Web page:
For the past five decades, computers have progressed on a predictable trajectory, doubling in speed roughly every two years in tune with Gordon Moore’s oft-cited observation-turned-prophecy. Although semiconductor scaling continues to yield performance gains, many perceive a tipping point is nigh, where the cost-benefit analysis of further miniaturization breaks down.
The latest researcher to weigh in on this tipping point, commonly referred to as the death of Moore’s law, is University of Michigan computer scientist Igor Markov. In a recent article in the journal Nature, Markov tackles the issue not just in terms of the physical limits of integrated-circuit scaling, but as a culmination of various limiting factors in the areas of manufacturing, energy, physical space, design and verification effort, and algorithms. With consideration of these limitations, as well as to emerging alternative technologies, Markov outlines “what is achievable in principle and in practice.”
“What are these limits, and are some of them negotiable?” he asks. “On which assumptions are they based? How can they be overcome?”
“Given the wealth of knowledge about limits to computation and complicated relations between such limits, it is important to measure both dominant and emerging technologies against them.”
Advanced techniques such as “structured placement,” shown here and developed by Markov’s group, are currently being used to wring out optimizations in chip layout. Different circuit modules on an integrated circuit are shown in different colors. Algorithms for placement optimize both the locations and the shapes of modules; some nearby modules can be blended when this reduces the length of the connecting wires.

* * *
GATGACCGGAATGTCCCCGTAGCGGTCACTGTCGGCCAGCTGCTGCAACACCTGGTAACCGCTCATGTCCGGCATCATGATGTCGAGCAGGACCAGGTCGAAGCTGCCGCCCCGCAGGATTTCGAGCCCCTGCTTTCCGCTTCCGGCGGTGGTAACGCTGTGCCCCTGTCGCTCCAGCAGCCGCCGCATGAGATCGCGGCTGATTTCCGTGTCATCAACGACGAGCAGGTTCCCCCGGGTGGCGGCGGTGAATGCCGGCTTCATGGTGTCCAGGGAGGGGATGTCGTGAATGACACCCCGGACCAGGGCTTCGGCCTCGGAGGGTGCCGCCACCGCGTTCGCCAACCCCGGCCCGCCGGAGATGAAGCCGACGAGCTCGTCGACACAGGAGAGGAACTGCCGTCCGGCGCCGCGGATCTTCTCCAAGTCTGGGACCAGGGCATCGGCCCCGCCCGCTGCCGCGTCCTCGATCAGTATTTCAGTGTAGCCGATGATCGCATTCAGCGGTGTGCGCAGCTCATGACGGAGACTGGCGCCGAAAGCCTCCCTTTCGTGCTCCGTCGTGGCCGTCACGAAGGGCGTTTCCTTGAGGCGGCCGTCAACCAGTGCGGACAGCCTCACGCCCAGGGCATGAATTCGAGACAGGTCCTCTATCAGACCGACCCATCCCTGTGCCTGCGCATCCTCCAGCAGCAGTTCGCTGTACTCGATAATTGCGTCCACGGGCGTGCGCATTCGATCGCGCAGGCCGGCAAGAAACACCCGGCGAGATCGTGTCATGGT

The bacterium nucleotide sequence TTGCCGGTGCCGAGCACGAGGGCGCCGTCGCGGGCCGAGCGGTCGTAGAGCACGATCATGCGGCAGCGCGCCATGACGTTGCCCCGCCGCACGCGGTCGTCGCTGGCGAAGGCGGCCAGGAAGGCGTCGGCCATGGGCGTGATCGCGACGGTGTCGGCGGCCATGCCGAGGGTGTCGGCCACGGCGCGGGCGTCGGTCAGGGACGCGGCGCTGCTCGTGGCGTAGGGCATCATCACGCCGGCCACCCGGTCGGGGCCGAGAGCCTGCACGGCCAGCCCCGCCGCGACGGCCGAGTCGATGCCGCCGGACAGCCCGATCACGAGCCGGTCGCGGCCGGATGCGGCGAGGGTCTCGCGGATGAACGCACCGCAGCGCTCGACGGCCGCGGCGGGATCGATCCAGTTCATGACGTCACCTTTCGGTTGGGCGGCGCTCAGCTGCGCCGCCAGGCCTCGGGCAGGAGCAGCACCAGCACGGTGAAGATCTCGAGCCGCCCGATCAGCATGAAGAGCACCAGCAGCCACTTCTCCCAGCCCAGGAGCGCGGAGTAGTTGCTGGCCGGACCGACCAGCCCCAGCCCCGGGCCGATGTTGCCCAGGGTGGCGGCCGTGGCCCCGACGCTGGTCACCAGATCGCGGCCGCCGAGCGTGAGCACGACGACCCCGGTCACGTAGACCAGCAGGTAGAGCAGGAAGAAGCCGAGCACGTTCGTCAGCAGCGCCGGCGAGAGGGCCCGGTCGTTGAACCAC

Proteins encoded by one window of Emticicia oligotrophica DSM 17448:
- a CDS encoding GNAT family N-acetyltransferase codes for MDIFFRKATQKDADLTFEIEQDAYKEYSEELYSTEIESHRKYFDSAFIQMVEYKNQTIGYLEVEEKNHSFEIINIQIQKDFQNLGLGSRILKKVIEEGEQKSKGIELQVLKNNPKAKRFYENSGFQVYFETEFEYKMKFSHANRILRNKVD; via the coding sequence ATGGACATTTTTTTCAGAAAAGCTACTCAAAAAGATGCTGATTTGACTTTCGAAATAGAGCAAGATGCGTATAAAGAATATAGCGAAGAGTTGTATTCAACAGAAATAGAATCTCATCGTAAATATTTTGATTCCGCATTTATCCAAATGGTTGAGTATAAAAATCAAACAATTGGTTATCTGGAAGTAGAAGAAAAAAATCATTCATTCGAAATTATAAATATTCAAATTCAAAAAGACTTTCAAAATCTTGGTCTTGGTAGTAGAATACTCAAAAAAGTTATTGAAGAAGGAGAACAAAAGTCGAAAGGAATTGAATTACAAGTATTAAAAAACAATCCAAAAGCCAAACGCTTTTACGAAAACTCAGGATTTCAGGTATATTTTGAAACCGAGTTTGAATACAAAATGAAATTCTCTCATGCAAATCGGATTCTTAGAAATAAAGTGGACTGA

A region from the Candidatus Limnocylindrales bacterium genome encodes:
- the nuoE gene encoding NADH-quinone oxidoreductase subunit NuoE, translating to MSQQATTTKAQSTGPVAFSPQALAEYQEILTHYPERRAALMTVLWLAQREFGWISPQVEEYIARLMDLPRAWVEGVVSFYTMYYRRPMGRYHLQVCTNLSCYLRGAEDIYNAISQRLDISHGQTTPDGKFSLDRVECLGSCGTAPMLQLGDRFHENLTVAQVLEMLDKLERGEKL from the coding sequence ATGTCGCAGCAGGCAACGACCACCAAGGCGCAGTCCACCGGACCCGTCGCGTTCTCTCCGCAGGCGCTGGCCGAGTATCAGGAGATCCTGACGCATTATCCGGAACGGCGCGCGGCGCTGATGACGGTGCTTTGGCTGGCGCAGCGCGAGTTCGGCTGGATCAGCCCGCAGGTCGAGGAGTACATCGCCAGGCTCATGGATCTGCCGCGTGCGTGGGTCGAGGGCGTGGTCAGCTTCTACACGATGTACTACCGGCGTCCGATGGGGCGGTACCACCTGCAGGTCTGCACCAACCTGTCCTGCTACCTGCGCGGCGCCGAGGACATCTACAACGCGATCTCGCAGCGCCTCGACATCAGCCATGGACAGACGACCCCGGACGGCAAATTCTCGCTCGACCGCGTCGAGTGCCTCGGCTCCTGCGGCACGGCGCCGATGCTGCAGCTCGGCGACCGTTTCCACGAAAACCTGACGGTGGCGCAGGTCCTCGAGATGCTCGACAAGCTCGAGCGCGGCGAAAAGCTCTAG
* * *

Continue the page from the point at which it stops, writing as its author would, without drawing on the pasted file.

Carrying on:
Credit: Jin Hu, Myung-Chul Kim, Igor L. Markov (University of Michigan)
The Nature article addresses the more obvious physical limitations in materials and manufacturing as well as limits related to design and validation, power and heat, time and space, and information and computational complexity. Markov recounts how certain previous limits were circumvented, and compares loose and tight limits. An overview of emerging technologies includes the reminder that these can also indicate as yet unknown limits.
“When a specific limit is approached and obstructs progress, understanding the assumptions made is key to circumventing it,” remarks an NSF writeup of the research. “Chip scaling will continue for the next few years, but each step forward will meet serious obstacles, some too powerful to circumvent.”
“Understanding these important limits,” says Markov, “will help us to bet on the right new techniques and technologies.”